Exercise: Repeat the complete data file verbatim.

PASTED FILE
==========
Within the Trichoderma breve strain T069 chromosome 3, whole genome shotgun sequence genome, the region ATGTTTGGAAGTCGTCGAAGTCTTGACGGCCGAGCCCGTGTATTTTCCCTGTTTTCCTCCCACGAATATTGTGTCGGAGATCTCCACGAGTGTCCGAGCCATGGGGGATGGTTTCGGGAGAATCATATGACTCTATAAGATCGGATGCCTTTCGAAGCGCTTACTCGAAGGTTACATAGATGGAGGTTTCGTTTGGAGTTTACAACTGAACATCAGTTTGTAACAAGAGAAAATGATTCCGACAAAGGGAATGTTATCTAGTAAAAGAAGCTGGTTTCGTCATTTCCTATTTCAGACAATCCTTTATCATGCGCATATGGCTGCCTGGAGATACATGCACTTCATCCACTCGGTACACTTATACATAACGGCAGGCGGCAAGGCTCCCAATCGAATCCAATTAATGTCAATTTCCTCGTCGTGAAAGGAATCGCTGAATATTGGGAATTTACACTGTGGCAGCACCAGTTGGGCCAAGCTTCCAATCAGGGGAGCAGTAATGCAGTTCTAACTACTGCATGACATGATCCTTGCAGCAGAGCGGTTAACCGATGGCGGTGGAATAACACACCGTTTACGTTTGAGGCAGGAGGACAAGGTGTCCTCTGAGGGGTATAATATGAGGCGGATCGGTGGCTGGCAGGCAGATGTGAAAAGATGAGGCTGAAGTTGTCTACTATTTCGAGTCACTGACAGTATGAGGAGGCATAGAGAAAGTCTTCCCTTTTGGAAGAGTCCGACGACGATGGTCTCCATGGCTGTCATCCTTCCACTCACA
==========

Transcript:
Within the Trichoderma breve strain T069 chromosome 3, whole genome shotgun sequence genome, the region ATGTTTGGAAGTCGTCGAAGTCTTGACGGCCGAGCCCGTGTATTTTCCCTGTTTTCCTCCCACGAATATTGTGTCGGAGATCTCCACGAGTGTCCGAGCCATGGGGGATGGTTTCGGGAGAATCATATGACTCTATAAGATCGGATGCCTTTCGAAGCGCTTACTCGAAGGTTACATAGATGGAGGTTTCGTTTGGAGTTTACAACTGAACATCAGTTTGTAACAAGAGAAAATGATTCCGACAAAGGGAATGTTATCTAGTAAAAGAAGCTGGTTTCGTCATTTCCTATTTCAGACAATCCTTTATCATGCGCATATGGCTGCCTGGAGATACATGCACTTCATCCACTCGGTACACTTATACATAACGGCAGGCGGCAAGGCTCCCAATCGAATCCAATTAATGTCAATTTCCTCGTCGTGAAAGGAATCGCTGAATATTGGGAATTTACACTGTGGCAGCACCAGTTGGGCCAAGCTTCCAATCAGGGGAGCAGTAATGCAGTTCTAACTACTGCATGACATGATCCTTGCAGCAGAGCGGTTAACCGATGGCGGTGGAATAACACACCGTTTACGTTTGAGGCAGGAGGACAAGGTGTCCTCTGAGGGGTATAATATGAGGCGGATCGGTGGCTGGCAGGCAGATGTGAAAAGATGAGGCTGAAGTTGTCTACTATTTCGAGTCACTGACAGTATGAGGAGGCATAGAGAAAGTCTTCCCTTTTGGAAGAGTCCGACGACGATGGTCTCCATGGCTGTCATCCTTCCACTCACA